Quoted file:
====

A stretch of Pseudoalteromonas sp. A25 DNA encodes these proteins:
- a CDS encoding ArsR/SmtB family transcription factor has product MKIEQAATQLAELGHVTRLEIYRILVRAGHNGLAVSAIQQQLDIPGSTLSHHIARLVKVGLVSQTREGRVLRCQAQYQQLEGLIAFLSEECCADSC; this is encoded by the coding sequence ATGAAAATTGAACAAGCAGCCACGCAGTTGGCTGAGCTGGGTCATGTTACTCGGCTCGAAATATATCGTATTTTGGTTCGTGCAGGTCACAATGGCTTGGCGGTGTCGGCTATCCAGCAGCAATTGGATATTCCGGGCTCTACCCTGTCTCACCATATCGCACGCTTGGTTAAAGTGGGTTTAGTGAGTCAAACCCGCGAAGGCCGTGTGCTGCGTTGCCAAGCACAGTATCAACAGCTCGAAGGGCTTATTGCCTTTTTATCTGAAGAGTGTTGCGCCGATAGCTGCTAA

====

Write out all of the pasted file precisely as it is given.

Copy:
A stretch of Pseudoalteromonas sp. A25 DNA encodes these proteins:
- a CDS encoding ArsR/SmtB family transcription factor has product MKIEQAATQLAELGHVTRLEIYRILVRAGHNGLAVSAIQQQLDIPGSTLSHHIARLVKVGLVSQTREGRVLRCQAQYQQLEGLIAFLSEECCADSC; this is encoded by the coding sequence ATGAAAATTGAACAAGCAGCCACGCAGTTGGCTGAGCTGGGTCATGTTACTCGGCTCGAAATATATCGTATTTTGGTTCGTGCAGGTCACAATGGCTTGGCGGTGTCGGCTATCCAGCAGCAATTGGATATTCCGGGCTCTACCCTGTCTCACCATATCGCACGCTTGGTTAAAGTGGGTTTAGTGAGTCAAACCCGCGAAGGCCGTGTGCTGCGTTGCCAAGCACAGTATCAACAGCTCGAAGGGCTTATTGCCTTTTTATCTGAAGAGTGTTGCGCCGATAGCTGCTAA